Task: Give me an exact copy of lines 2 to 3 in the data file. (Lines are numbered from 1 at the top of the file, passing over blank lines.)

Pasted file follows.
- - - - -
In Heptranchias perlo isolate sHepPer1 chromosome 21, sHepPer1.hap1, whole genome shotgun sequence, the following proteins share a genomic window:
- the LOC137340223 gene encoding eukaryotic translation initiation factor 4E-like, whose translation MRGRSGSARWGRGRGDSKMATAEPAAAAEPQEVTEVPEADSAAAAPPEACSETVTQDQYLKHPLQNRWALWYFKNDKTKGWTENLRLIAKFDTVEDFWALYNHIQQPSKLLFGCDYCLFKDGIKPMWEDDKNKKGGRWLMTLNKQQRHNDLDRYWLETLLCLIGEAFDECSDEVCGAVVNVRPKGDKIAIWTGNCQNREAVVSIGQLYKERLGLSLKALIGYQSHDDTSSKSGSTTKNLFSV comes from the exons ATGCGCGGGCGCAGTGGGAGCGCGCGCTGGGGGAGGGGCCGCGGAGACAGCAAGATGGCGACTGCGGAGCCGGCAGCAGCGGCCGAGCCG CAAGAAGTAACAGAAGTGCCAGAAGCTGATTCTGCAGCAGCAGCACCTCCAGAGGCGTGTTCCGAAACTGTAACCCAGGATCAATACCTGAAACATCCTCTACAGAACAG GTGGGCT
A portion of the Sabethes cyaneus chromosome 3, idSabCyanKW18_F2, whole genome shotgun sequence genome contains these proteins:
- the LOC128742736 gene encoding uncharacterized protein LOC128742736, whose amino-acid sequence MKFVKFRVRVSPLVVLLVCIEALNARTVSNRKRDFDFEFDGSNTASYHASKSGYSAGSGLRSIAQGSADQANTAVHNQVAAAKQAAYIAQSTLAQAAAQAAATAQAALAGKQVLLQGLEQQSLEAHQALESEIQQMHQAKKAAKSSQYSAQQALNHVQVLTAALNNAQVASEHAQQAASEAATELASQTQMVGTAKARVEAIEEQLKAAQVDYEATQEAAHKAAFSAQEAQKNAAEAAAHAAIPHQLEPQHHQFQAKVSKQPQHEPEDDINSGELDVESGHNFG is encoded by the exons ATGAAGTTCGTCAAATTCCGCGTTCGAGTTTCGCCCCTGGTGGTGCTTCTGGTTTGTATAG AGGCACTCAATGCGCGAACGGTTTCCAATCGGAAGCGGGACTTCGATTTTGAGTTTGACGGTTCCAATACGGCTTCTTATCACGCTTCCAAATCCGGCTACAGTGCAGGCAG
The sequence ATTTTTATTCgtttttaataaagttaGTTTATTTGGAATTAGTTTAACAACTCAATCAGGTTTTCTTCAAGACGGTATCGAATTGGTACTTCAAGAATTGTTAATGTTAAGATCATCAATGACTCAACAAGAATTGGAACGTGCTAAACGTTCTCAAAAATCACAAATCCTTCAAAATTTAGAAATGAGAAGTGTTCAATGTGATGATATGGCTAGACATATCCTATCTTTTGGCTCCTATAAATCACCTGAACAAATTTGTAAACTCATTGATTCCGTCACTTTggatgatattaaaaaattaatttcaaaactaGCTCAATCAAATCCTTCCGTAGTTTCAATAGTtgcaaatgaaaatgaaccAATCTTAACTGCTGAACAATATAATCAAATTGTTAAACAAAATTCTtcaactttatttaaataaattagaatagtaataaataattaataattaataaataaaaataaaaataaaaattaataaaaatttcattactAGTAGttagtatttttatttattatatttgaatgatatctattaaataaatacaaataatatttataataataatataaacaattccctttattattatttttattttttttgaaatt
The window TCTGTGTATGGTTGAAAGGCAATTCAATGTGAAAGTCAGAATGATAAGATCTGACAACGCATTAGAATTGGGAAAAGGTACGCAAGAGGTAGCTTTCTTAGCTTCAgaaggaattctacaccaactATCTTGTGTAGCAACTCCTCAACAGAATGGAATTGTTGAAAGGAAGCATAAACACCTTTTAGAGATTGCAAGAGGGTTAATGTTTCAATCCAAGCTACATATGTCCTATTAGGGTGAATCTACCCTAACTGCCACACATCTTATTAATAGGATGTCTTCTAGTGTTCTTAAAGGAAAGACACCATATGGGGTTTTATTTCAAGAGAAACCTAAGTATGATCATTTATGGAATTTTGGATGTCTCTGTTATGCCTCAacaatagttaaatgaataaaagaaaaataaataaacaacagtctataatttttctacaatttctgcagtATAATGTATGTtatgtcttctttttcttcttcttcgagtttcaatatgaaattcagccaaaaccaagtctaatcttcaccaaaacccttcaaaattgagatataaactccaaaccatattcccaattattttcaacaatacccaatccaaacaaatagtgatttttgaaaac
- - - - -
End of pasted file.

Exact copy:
- the LOC137340223 gene encoding eukaryotic translation initiation factor 4E-like, whose translation MRGRSGSARWGRGRGDSKMATAEPAAAAEPQEVTEVPEADSAAAAPPEACSETVTQDQYLKHPLQNRWALWYFKNDKTKGWTENLRLIAKFDTVEDFWALYNHIQQPSKLLFGCDYCLFKDGIKPMWEDDKNKKGGRWLMTLNKQQRHNDLDRYWLETLLCLIGEAFDECSDEVCGAVVNVRPKGDKIAIWTGNCQNREAVVSIGQLYKERLGLSLKALIGYQSHDDTSSKSGSTTKNLFSV comes from the exons ATGCGCGGGCGCAGTGGGAGCGCGCGCTGGGGGAGGGGCCGCGGAGACAGCAAGATGGCGACTGCGGAGCCGGCAGCAGCGGCCGAGCCG CAAGAAGTAACAGAAGTGCCAGAAGCTGATTCTGCAGCAGCAGCACCTCCAGAGGCGTGTTCCGAAACTGTAACCCAGGATCAATACCTGAAACATCCTCTACAGAACAG GTGGGCT
A portion of the Sabethes cyaneus chromosome 3, idSabCyanKW18_F2, whole genome shotgun sequence genome contains these proteins: